Drivers of large old tree loss often interact to create ecosystem-specific threats (12). In agricultural landscapes, chronic livestock overgrazing, excessive nutrients from fertilizers, and deliberate removal for firewood and land clearing combine to severely reduce large old trees (6). Populations of large old pines in the dry forests of western North America declined dramatically in the last century because of selective logging, uncharacteristically severe wildfires, and other causes, although efforts are now made to reduce the density of the stands so that high-severity fires do not occur and large trees are saved (see the figure, panel D). Salvage logging is equally damaging, whereby natural disturbances, such as fire or insect attack, are followed by removal of all remaining live and dead trees (see the figure, panel E). In certain tropical savannas and temperate forests, interactions among drivers occur over vast areas and result in entire landscapes supporting few large old trees (13). Modeling suggests that even modest increases in adult mortality can seriously erode populations of long-lived organisms such as large old trees (14).

Global decline.

(A) Over 95% of California's majestic coastal redwoods have been lost to logging and forest clearing (8). (B) Large old Mountain Ash (E. regnans) trees in mainland southern Australia are critical habitats for many elements of the biota but are also readily killed and often consumed by wildfires (4). (C) Baobab trees, like this giant in Tanzania, are under threat from land clearing, droughts, fungal pathogens, and overharvesting of their bark for mat-weaving (3). (D) Efforts to conserve large old Ponderosa Pine (Pinus ponderosa) trees include reducing the risk of stand-replacing fire by removing small trees and applying low-severity prescribed fire. (E) During post-insect attack salvage logging operations in British Columbia, Canada, all large trees are removed.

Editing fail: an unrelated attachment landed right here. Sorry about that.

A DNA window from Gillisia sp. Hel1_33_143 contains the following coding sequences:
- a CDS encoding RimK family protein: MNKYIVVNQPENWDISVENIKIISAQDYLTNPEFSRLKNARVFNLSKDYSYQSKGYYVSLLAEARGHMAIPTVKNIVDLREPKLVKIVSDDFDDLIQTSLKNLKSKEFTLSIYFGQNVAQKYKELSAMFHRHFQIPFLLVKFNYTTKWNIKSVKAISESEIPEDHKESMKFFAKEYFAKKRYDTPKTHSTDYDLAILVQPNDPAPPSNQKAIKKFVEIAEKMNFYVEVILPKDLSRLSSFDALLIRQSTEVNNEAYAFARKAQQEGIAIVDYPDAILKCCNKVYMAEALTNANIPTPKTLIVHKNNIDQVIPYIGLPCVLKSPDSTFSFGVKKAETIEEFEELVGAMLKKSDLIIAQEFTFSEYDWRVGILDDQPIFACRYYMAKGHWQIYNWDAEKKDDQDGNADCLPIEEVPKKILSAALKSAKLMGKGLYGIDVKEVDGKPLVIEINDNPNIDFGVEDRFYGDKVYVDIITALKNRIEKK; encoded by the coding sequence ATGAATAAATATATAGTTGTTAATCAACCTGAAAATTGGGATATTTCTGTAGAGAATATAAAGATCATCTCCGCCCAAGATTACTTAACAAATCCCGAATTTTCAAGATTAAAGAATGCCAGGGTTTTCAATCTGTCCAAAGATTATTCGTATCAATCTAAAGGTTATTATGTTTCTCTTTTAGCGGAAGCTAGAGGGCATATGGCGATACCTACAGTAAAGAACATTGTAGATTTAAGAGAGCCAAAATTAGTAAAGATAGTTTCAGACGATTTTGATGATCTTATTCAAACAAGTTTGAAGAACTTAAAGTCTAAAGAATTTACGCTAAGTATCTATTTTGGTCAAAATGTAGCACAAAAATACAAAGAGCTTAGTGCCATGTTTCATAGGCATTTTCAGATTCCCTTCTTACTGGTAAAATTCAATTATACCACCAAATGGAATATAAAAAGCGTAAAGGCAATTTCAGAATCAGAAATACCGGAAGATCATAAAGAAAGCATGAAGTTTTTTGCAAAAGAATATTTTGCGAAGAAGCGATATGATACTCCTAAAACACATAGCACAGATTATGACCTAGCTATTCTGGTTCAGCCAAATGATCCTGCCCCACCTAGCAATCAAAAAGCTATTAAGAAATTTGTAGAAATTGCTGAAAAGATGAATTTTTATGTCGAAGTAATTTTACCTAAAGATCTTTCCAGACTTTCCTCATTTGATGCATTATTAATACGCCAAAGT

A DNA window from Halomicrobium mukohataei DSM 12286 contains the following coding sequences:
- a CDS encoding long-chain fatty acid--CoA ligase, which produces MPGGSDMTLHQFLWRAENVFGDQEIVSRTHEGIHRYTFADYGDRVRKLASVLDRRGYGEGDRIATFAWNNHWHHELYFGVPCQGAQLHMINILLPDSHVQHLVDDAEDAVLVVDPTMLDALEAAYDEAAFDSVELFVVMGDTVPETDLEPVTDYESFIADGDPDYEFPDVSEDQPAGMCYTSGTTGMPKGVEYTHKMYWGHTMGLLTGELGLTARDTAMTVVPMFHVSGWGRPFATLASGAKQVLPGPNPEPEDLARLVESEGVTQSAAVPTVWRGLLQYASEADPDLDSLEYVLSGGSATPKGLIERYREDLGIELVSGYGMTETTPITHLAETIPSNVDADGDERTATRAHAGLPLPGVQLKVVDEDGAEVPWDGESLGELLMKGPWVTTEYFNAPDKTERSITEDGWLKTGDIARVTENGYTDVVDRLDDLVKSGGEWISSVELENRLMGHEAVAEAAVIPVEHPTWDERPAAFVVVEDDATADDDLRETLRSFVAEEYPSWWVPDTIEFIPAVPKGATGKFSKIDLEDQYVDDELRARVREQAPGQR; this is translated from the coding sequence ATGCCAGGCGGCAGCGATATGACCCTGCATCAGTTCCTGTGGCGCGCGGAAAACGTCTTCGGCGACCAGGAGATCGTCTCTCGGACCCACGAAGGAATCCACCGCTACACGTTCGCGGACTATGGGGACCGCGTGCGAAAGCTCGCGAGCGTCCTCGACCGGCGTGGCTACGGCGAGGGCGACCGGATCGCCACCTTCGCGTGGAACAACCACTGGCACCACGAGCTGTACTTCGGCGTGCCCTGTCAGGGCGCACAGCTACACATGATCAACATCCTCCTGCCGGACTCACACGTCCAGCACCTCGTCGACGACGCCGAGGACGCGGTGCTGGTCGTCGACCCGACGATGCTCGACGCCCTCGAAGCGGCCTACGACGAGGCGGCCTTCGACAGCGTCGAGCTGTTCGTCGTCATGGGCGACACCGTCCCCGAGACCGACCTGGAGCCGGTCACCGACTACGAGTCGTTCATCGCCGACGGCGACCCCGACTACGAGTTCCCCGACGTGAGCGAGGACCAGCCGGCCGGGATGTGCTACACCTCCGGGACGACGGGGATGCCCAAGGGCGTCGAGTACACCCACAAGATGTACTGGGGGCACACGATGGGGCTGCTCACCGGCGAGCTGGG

PHOTO CREDITS: (A) R. BUTLER; (B) W. INCOLL; (C) W. LAURANCE; (D) R. NOSS; (E) K. HODGES

Although large old trees are declining across much of the planet, not all ecosystems are losing such trees. Elevated plant-growth rates in tropical forests, possibly in response to rising concentrations of atmospheric carbon dioxide, might result in larger numbers of large old trees, at least where such forests escape other human disturbances.

Large old trees are more likely to persist in particular parts of landscapes such as disturbance refugia. Research is needed to determine the locations and causes of such refugia and to devise strategies to protect them (15). For example, timber or other commodity extraction (e.g., cropping) in managed landscapes might be concentrated where large old trees are least likely to persist or develop. Maintenance of appropriate population age structures can help to ensure the perpetual supply of large old trees. This requires policies and management practices that intentionally grow such trees and reduce their mortality rates (5).

Just as large-bodied animals such as elephants, tigers, and cetaceans have declined drastically in many parts of the world, a growing body of evidence suggests that large old trees could be equally imperiled. Targeted research is needed to better understand their key threats and devise strategies to counter them. Without such initiatives, these iconic organisms and the many species dependent on them could be lost or greatly diminished.